As an outsider with very little knowledge of Costa Rica, I was surprised to find out about the country’s role in sustainable practices, such as reducing carbon emissions and preserving forested areas. As it turns out, the country is recognized as 2nd in the world in “environmental sustainability” by the World Energy Council. Through the application of hydro, geothermal, wind, and solar power, a large portion of Costa Rican electricity use is considered carbon neutral. This means that energy use in Costa Rica is derived largely from renewable resources, reducing carbon emissions and limiting environmental impact. In fact, in 2015, the country went 94 consecutive days while only using 100% renewable resources… almost a quarter of a year. The country has boldly declared that it will be completely carbon neutral by 2021, a goal which would be impossible for most.
As amazing as Costa Rica’s plans of carbon neutrality are, their initiative extend far past emissions and fossil fuel use. Costa Rica is quite literally building a more “green” tomorrow by preserving naturally forested land and restoring trees to deforested areas. The nation’s payment for ecosystem services (PES) program aims to increase the percent of the country which is forested to an impressive 60 percent by paying small landowners to restore deforested areas. Honestly, upon hearing Costa Rica’s great strides in creating a more sustainable country, I cannot help but be disappointed in my own country’s lack of improvements in this respect. I am happy to hear that sustainability is a priority of Costa Rica’s government, and that the country is initializing programs to limit their environmental impact.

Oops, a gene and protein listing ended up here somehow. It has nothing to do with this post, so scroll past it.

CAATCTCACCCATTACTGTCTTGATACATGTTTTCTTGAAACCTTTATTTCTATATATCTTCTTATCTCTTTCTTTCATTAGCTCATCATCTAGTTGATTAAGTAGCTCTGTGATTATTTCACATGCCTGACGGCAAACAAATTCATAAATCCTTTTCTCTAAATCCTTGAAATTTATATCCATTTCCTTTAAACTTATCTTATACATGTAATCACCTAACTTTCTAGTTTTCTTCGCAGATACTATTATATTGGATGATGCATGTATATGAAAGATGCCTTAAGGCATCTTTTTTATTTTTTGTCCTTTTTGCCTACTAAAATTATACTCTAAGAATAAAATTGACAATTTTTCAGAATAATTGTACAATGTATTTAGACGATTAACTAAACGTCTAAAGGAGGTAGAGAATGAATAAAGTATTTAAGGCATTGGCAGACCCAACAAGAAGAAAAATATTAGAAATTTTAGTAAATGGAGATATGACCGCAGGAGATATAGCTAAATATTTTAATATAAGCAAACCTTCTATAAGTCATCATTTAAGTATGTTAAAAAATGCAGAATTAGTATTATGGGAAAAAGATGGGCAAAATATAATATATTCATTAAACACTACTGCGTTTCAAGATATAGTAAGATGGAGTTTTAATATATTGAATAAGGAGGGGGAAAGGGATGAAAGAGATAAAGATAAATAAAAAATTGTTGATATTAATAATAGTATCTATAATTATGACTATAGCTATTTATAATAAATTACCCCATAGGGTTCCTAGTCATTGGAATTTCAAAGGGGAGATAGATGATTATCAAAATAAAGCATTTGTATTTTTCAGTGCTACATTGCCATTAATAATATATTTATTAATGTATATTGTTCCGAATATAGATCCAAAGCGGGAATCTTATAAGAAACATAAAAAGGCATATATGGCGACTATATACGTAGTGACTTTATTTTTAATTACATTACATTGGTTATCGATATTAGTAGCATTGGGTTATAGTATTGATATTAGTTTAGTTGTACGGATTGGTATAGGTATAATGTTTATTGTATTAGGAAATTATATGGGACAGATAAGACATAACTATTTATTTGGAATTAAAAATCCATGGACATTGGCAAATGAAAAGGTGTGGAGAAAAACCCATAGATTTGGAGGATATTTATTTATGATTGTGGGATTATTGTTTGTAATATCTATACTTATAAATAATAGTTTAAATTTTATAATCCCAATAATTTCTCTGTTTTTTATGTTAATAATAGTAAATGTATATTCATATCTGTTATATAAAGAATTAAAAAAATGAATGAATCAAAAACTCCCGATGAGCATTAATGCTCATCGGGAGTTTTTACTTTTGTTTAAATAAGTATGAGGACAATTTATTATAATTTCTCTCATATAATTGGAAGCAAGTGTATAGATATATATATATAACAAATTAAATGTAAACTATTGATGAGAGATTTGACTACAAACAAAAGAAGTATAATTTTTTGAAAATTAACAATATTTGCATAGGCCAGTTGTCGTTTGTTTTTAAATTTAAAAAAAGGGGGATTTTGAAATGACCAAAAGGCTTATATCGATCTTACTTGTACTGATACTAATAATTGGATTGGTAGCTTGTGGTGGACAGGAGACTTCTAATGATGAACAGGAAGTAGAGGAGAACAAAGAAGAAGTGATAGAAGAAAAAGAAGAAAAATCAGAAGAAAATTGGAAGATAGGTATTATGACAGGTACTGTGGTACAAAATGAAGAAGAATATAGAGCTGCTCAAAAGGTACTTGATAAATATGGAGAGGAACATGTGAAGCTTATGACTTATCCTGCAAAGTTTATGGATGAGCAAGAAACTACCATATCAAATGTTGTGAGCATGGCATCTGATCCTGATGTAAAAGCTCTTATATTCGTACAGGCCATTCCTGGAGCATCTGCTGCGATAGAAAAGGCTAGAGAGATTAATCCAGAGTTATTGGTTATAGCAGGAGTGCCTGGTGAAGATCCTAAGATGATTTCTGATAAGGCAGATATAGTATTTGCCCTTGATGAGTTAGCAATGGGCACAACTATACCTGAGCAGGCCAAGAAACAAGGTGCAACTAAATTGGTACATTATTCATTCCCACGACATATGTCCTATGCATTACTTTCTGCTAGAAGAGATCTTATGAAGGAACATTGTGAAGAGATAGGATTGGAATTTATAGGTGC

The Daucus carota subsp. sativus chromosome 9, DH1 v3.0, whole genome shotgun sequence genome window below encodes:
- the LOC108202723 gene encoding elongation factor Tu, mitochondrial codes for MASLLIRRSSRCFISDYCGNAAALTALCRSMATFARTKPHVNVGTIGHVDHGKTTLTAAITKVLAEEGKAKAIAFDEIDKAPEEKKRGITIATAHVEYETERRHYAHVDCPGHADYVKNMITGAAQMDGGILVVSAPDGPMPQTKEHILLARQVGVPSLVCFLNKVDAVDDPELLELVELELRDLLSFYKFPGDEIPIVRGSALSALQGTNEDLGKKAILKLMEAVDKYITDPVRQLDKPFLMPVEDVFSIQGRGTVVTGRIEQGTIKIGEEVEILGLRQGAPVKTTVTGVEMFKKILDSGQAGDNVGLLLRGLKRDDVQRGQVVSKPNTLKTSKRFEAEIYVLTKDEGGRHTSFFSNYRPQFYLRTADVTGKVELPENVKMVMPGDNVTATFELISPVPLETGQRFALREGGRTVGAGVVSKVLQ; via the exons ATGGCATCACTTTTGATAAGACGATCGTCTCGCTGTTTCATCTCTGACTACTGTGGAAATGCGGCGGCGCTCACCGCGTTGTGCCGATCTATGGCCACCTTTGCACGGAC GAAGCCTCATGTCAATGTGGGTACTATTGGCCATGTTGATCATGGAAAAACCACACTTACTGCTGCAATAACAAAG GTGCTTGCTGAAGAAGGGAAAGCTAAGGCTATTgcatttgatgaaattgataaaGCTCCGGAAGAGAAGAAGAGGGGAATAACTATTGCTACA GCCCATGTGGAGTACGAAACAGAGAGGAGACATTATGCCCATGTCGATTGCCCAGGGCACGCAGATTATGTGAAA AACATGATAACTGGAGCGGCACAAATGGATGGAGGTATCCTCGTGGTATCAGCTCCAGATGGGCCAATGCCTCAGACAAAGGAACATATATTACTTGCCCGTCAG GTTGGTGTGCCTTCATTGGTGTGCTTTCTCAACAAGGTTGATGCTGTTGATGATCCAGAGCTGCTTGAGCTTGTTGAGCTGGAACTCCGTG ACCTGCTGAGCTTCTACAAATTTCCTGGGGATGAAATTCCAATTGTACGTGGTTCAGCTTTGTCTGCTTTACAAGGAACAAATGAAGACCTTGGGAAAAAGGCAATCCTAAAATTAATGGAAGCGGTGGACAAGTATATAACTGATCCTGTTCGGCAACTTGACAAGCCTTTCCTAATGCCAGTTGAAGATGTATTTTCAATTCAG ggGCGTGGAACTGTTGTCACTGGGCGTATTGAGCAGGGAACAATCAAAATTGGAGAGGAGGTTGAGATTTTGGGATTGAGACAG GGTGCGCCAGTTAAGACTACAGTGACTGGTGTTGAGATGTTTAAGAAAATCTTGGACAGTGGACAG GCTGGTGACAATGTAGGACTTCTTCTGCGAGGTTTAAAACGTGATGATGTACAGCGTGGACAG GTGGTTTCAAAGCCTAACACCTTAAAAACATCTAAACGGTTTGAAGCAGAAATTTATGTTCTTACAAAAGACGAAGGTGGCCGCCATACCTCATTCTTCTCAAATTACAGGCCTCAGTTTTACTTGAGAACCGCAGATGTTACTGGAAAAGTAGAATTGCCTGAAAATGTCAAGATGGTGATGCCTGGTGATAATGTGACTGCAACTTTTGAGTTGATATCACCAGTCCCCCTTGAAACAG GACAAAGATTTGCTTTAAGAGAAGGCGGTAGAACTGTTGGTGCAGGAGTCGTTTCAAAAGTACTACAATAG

I am very excited to go to Costa Rica and experience the warm weather and delicious food. Costa Rica excels at producing two of my favorite things: fresh fruit and delicious coffee. I look forward to meeting my host family, practicing my spanish, and exploring a new country while learning about the coffee industry. While learning about sustainability in Costa Rica, I found that the vast majority of coffee growers refuse to use pesticides, leading to the best tasting, highest quality coffee plant. I can’t wait to find out what the world’s best coffee taste like!